This
month we discuss the creation of elementary graphs in R. The GNU S
language, "R" is used to implement this procedure. R is
a statistical programming environment that utilizes the S and S-Plus
language developed at Lucent Technologies. In the following document we
illustrate the use of a GNU Web interface to the R engine on the "rss"
server ( http://rss.acs.unt.edu/cgi-bin/R/Rprog).
This GNU Web interface is a derivative of the "Rcgi" Perl
scripts available for download from the CRAN Website (http://www.cran.r-project.org),
the main "R" Website. Scripts can be submitted
interactively, edited, and then be re-submitted with changed parameters
by selecting the hypertext link buttons that appear below the
figures. For example, clicking the "Run Program"
button below creates a vector of 100 random normal deviates;
creates a histogram of the random numbers, and then overlays a
nonparametric density estimate over the histogram. To view any
text output, scroll to the bottom of the browser window. To view
any graphical output, select the "Display Graphic" link.
The script can be edited and resubmitted by changing the script in the
form window and then selecting "Run the R
Program". Selecting the browser "back page" button
will return the reader to this document.
Basics of Elementary Graphics in R
The S language allows great flexibility in creating graphs.
From very elementary components, the user can build a graph to almost
any specification. The
functions plot, points, lines, text, mtext, axis, etc, form a suite of
functions that plot points, lines and text. A short description of
a few commands follows and then some examples:
Function
Description
plot(x, y)
Produces a scatterplot of x against y
points(x, y)
Points at the
coordinates given by x and y
lines(x, y)
Lines through the
points given by x and y
segments(x1, y1,
x2, y2)
Disconnect line
segments from (x1, y1)
arrows(x1, y1,
x2, y2)
Arrows from (x1,
y1) to (x2, y2)
text(x1, y1,
text)
Text at the
specified position
title("title",
"subtitle")
Title and/or
subtitle
abline(a, b)
Line with
intercept a and slope b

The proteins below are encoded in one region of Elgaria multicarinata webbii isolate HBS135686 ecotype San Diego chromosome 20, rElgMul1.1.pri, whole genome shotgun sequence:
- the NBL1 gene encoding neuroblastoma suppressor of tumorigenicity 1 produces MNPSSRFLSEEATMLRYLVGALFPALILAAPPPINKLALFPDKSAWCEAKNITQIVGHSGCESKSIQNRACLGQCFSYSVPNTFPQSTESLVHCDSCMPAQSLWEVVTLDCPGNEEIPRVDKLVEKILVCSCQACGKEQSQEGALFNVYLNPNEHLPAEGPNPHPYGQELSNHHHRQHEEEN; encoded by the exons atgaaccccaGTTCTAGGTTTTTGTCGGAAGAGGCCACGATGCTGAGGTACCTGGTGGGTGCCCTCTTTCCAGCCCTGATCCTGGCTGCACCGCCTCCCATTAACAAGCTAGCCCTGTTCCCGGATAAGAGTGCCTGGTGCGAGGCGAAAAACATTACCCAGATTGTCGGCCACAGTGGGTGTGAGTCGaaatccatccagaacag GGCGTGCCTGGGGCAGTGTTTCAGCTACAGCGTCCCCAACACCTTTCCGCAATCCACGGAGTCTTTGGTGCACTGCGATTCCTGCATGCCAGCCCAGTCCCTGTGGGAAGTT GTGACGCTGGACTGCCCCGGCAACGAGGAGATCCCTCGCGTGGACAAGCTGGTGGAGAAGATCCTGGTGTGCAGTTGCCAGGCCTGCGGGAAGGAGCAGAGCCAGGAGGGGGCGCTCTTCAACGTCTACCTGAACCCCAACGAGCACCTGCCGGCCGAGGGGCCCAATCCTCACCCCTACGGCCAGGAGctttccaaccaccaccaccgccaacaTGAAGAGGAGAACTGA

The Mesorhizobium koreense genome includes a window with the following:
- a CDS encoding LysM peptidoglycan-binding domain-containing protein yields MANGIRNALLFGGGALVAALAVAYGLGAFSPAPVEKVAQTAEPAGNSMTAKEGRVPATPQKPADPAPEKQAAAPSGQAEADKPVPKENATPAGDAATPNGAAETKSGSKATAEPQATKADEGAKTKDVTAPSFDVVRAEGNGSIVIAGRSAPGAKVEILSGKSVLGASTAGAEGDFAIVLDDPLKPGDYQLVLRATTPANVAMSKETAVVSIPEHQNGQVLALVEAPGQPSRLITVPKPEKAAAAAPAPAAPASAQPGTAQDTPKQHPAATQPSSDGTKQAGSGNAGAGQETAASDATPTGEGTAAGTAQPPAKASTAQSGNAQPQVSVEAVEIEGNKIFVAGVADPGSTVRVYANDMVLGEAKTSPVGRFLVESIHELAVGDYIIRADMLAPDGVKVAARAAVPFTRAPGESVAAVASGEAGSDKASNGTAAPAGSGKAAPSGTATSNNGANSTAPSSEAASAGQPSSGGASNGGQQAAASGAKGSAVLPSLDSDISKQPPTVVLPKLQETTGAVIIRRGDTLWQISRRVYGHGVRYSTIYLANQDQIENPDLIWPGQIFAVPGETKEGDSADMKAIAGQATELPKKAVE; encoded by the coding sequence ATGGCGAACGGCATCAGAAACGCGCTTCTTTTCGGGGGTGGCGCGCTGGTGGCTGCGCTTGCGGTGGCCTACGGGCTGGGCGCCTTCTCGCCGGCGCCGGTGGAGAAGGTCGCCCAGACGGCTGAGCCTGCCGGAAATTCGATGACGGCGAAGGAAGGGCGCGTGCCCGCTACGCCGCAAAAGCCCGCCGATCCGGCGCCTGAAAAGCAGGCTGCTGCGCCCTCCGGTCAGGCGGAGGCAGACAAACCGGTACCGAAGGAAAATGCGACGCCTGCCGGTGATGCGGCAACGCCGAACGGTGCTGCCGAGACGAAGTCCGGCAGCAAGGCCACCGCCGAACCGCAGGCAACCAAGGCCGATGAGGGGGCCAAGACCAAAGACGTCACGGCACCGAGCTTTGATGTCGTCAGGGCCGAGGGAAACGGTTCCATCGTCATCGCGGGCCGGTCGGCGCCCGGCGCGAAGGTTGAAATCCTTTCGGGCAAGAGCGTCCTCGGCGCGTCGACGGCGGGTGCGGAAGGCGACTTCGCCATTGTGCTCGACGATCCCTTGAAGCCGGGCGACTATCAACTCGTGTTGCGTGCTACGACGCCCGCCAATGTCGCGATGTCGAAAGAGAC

mtext(text,
side=3)
Text is written
in one of the four margins
The plot function is
a workhorse of the S graphics system. Once a plot has been
created, additional functions exist for adding to the plotted
graphic: points, lines, segments, etc. Options for the
plot function give the user greater flexibility in specifying the
parts of the plot:
Parameters for plot function
Description
type = "p"
Plot type. "p", "l", "b", "h", "o", "s", "n"
axes=T / axes=F
With / Without axes
main="Title"
Title String
sub="Subtitle"
Subtitle String
xlab="x axis label"
x-axis label
ylab="y axis label"
y-axis label
xlim=c(xmin, xmax)
x-axis scale
ylim=c(ymin, ymax)
y-axis scale
pch="*"
Plot character
lwd=1
Line width. 1=default, 2=twice as thick, etc.
lty=1
Line type. 1=solid, 2=small breaks, etc.
col=1
Color. 0=background
The resulting graph is produced:
Plotting Multiple Graphs on the Same Page: The par
Function
The par function allows one to change graphics settings
globally: Some layout parameters for the par function:
Parameters for the par function
Description
fin=c(m,n)
Figure size in inches. m width, n height
pin=c(m,n)
Picture in inches, as in fin
mar=c(5,4,4,2)+0.1
All margins in lines
mai=c(1.41, 1.13, 1.13, 0.58)
All margins in inches
oma=c(0,0,0,0)
Outer margin lines
omi=c(0,0,0,0)
Outer margin in inches
plt=c(0.11, 0.94, 0.18, 0.86)
Plot region coords. as fraction of figure region
usr
x-Axis and y-axis min and max
mfrow=c(m,n)
Mutiple figure layout, rowwise plotting
mfcol=c(m,n)
Multiple figure layout, colwise plotting;
new=F / new=T
If set to T, the next high-level plotting command should not clean the current graphics
window before drawing
In the following example we use the par function to add several
figures to the same graph. It can either be filled rowwise or
columwise.
The resulting matrix of graphs are produced:
Graphics Functions in the
Hmisc Library
Frank Harrell's Hmisc
library provides a number of interesting high level graphical
functions. One of particular interest is drawPlot.
drawPlot is a simple mouse-driven function for drawing series of
lines, step functions, polynomials, Bezier curves, and points.
For example, to draw a general smooth Bezier curve, the user uses the
mouse to click on a few points, and must overshoot the final curve
coordinates to define the curve. The originally entered points are not
erased once the curve is drawn. If the plot function is used on the
object returned by drawPlot, only final curves will be shown.
The drawPlot function gives the user a way to interactively draw
complex figures on new or existing plots. An example is given
below of the points that were returned from drawing a graph of holiday
cheer. Since the rss server works as a batch submission and
not interactively, interactive mouse activity is not possible.
However, we can plot out the coordinates that were returned during the
R session in Windows 2000. After pressing the "Run Program"
button below, a new window opens displaying the program window again,
and below that, any text that was generated. To display
graphics, press the "Display Graphic (GIF)" button. Rendering of
the graphic will take a moment to complete.